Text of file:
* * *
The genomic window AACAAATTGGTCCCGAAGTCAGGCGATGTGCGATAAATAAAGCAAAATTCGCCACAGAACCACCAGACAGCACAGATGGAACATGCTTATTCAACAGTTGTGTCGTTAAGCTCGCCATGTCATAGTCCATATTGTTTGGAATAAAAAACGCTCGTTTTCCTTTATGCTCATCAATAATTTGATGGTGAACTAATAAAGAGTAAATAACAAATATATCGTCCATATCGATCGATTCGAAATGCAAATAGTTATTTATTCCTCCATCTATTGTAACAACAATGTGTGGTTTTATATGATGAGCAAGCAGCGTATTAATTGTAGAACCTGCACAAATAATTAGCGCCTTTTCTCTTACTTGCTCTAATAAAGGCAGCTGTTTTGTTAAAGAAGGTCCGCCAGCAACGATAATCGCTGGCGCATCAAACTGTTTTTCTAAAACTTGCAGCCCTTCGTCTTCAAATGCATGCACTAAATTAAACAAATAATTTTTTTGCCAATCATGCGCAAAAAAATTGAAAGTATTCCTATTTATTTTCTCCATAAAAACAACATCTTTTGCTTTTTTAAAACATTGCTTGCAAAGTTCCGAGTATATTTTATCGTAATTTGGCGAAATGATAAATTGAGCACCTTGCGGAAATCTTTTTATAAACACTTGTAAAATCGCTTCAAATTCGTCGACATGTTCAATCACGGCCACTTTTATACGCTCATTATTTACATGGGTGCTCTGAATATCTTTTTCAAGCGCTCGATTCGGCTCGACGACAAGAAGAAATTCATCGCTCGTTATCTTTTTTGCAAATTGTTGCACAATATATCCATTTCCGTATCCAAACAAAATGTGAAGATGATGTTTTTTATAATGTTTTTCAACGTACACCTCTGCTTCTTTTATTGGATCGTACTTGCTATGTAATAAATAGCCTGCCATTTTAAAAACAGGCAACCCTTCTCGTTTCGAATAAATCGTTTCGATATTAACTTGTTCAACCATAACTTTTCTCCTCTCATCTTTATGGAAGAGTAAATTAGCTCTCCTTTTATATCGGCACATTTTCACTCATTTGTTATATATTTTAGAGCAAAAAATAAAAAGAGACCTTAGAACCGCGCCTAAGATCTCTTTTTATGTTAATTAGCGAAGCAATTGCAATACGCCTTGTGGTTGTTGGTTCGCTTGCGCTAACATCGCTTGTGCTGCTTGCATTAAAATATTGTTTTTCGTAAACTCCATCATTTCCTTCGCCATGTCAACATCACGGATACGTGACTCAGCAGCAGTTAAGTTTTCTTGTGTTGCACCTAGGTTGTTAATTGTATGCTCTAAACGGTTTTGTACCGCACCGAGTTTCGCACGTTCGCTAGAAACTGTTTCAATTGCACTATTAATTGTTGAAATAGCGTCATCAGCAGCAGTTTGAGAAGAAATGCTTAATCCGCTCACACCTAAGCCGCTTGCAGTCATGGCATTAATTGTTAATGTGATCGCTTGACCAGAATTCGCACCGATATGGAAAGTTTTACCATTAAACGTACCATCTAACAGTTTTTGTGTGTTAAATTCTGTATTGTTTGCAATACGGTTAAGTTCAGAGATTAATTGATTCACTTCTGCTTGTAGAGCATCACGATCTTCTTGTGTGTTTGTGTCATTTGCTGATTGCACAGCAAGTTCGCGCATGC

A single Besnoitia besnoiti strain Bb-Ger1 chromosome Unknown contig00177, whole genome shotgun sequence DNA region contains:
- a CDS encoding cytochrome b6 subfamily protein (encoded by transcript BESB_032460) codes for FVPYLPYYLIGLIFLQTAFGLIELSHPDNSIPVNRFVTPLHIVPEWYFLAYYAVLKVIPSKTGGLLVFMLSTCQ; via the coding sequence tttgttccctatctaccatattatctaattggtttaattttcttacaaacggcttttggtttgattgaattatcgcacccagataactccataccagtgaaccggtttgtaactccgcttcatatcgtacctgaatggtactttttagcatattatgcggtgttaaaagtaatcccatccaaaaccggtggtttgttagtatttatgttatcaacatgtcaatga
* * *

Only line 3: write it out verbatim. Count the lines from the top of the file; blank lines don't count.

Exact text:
- a CDS encoding cytochrome b6 subfamily protein (encoded by transcript BESB_032460) codes for FVPYLPYYLIGLIFLQTAFGLIELSHPDNSIPVNRFVTPLHIVPEWYFLAYYAVLKVIPSKTGGLLVFMLSTCQ; via the coding sequence tttgttccctatctaccatattatctaattggtttaattttcttacaaacggcttttggtttgattgaattatcgcacccagataactccataccagtgaaccggtttgtaactccgcttcatatcgtacctgaatggtactttttagcatattatgcggtgttaaaagtaatcccatccaaaaccggtggtttgttagtatttatgttatcaacatgtcaatga